When banks offered to pay 1 to 2 percent interest for a certificate of deposit two years ago, Charles Van Stone felt insulted, even angry.
But now, after the Federal Reserve has hiked interest rates 15 consecutive times, the retiree recently found a Virginia bank that would pay him more than 5 percent. "It gives me some dignity," says the Shepherdstown, W.Va., former government employee.
Wednesday, when the Federal Reserve is expected to raise interest rates for the 16th consecutive time, at least one group will be cheering: retirees like Mr. Van Stone and other conservative investors. They remember the 1990s, when some CDs paid as much as 7 percent, and they're ready to leave behind the rates of two years ago, when many had to eat into their principal to meet expenses. Now, for the nation's 35 million seniors - many with some type of investments - the interest rates on their CDs and savings accounts are much better as the nation's mentality begins a subtle shift from consumption to savings.
"For most of our members, rising interest rates are a good thing," says Clare Hushbeck, an economist at AARP. "Aside from earning more interest on their savings, they are finished making interest-sensitive purchases such as automobiles or houses."
Still, recent economic data have sent mixed signals. On Friday, the Labor Department reported the economy created 138,000 jobs in April, well below the prior months, when it was producing 200,000 jobs or more. Economists aren't certain if the lower jobs number means the economy is finally slowing down or if it's a temporary phenomenon. Wall Street interpreted the numbers as indicating the Fed might be finished raising interest rates, and stock prices roared on Friday, with the Dow Jones Industrial Average climbing 138.88 points. Monday morning, the rally continued, but in a more modest fashion.
A stock market rally can be good for many kinds of investors - including retirees. According to the 2004 Federal Reserve Survey of Consumer Finances, 46 percent of heads of household who are ages 65 to 74 hold stock either directly or indirectly, such as through mutual funds. And 35 percent age 75 or older own stock directly or indirectly.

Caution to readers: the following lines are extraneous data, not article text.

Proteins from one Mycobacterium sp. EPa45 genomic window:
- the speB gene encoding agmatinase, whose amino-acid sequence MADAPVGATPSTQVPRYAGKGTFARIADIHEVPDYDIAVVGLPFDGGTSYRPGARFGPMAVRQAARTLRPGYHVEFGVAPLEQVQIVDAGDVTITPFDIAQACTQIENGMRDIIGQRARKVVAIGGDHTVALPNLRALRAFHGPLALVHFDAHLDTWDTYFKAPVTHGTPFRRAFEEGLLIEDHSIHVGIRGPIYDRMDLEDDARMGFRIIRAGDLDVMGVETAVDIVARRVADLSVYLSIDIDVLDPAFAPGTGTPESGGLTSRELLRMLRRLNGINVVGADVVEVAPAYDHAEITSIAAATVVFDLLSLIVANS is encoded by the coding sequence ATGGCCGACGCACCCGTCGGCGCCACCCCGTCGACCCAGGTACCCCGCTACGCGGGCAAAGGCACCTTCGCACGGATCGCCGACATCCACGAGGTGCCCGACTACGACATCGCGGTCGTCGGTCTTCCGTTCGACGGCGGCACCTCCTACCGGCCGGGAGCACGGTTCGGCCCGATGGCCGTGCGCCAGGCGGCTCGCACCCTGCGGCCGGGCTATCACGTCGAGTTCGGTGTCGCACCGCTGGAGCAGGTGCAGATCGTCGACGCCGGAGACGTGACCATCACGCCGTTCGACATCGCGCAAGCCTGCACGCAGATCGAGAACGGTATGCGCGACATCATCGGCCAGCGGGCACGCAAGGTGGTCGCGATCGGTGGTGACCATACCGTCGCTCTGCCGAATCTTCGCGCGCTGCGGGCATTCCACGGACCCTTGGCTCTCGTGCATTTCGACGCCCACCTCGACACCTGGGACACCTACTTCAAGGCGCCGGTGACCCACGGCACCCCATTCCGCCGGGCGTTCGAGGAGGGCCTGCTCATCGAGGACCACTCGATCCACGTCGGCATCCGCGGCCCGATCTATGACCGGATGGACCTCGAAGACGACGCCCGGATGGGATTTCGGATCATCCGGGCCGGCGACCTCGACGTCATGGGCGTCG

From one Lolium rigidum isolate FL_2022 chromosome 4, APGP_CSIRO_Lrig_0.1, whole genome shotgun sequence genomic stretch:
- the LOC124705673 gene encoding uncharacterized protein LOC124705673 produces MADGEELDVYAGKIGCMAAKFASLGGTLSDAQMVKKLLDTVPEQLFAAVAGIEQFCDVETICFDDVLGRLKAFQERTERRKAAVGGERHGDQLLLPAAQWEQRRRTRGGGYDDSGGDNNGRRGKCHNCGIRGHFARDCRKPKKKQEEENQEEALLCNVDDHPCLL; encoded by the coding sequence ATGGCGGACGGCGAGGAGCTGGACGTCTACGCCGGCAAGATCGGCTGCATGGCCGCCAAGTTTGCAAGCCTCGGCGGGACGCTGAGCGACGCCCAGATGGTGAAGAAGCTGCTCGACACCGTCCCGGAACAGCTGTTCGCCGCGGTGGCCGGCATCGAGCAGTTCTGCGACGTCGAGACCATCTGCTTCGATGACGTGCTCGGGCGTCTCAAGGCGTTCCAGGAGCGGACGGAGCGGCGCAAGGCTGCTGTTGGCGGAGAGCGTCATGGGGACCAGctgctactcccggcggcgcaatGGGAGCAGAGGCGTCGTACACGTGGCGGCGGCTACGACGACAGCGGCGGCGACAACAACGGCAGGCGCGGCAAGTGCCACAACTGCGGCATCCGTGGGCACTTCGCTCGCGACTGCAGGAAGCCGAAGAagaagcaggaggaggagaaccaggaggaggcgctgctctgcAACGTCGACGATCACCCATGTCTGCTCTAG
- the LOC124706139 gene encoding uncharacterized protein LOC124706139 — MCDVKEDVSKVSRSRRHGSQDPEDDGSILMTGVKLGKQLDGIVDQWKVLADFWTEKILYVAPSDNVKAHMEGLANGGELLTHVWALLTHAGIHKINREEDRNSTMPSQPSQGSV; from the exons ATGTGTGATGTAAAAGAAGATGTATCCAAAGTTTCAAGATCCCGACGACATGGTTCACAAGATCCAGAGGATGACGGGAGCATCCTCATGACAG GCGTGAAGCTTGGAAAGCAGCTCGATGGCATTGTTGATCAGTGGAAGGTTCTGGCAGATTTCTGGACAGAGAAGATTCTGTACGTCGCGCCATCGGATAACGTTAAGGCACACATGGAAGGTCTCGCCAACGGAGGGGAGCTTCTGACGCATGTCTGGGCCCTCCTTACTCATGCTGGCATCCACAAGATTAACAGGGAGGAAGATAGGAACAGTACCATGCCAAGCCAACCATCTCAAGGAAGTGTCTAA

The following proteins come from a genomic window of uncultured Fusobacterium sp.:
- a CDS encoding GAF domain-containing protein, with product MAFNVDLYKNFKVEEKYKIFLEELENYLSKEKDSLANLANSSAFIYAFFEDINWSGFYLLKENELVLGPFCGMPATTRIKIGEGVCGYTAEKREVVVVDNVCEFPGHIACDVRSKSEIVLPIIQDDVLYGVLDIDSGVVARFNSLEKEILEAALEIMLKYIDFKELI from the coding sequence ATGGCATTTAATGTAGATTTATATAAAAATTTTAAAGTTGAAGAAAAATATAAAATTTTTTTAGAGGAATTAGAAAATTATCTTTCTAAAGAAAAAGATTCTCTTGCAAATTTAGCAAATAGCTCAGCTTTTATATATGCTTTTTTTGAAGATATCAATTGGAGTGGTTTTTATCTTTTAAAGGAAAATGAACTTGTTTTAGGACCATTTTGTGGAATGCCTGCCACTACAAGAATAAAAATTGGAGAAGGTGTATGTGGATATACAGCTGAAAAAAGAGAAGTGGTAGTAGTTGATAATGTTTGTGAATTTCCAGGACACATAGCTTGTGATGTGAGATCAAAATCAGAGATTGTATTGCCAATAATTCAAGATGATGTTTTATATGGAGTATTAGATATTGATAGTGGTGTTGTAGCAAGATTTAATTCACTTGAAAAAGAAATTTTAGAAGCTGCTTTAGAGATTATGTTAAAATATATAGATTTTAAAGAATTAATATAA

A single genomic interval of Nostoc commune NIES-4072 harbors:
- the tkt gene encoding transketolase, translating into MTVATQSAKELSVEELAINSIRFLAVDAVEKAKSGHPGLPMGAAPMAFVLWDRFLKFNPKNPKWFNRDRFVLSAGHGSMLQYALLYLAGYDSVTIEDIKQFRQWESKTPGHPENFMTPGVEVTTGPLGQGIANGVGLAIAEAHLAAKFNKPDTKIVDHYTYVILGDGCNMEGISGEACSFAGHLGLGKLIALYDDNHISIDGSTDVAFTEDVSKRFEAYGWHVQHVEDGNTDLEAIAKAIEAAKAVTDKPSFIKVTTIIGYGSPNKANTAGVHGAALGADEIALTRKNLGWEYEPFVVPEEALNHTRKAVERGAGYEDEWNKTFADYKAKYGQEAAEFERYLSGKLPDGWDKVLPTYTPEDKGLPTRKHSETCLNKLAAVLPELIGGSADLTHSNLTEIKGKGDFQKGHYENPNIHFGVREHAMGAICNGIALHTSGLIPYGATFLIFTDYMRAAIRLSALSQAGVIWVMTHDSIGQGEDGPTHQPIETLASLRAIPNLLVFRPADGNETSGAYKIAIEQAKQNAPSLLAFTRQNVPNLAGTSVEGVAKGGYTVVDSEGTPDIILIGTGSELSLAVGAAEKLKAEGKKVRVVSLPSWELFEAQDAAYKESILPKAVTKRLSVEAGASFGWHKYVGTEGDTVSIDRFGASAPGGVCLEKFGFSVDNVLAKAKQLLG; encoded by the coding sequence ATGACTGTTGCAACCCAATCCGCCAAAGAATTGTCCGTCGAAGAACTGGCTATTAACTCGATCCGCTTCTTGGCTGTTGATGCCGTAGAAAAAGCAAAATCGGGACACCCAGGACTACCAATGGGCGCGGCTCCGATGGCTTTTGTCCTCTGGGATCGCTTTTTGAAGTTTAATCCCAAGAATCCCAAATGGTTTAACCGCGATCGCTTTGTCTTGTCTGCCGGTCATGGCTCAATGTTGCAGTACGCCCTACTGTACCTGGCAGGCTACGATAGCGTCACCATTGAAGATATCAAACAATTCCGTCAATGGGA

But for the most part, retirees are more conservative with their investments. "Most seniors are interested in minimizing risk versus maximizing their returns," says Tim Smith, a certified public accountant in Queensbury, N.Y.
For example, when CDs were paying only 2 percent, an individual with $500,000 in assets would have received approximately $10,000 in income. Now that rates have doubled, an individual's income would double as well to $20,000.
However, retirees and their advisers are quick to point out that seniors, like everyone else, are experiencing higher costs on everything from gasoline to prescriptions. "When you are on a fixed income, that hits you harder," says Elmer Gooding, a retiree in Tempe, Ariz. "Rising energy prices permeate the whole economy."
Rising medical expenses can also quickly eat into a savings account. "Medical inflation is running at two to three times the general rate of inflation," says Ms. Hushbeck.
The combination of rising gasoline prices and flat incomes may be one reason that seniors are more pessimistic than the general population in consumer confidence surveys. This is not a surprise to Chris McCarty, director of the University of Florida's consumer confidence surveys.
"Increasingly, seniors and others in Florida are living day to day, and some are probably incurring credit-card debt to survive," says Mr. McCarty. "They just don't have enough money to live on, and their only asset is their home."
Ed Slonaker, a certified financial planner in Martinsburg, W.Va., says one client, a retired schoolteacher, used 100 percent of the income from her CDs, plus all her pension, for living expenses. "When she got unexpected bills, it was eating away her principal," he says. "She was scared to see how much her purchasing power was eroded."
Even with interest rates for CDs on the rise, seniors and conservative investors have to look hard for the best rates. For example, Van Stone found that the two banks in his community were offering only 3.5 to 3.6 percent. Like many retirees, he didn't feel comfortable sending money to a financial entity advertising on the Internet, where interest rates are often higher. Instead, he found a small bank in Virginia offering a 5.1 percent rate for a six-month CD.
The wide difference in rates is not surprising to Herbert Kaufman, former chairman of the finance department at the W.P. Carey School of Business at Arizona State University. "Obviously, the West Virginia banks didn't feel like they could loan out the money at a sufficiently profitable spread, and the Virginia bank did," he says. "But I think in general banks are more aggressive than they had been."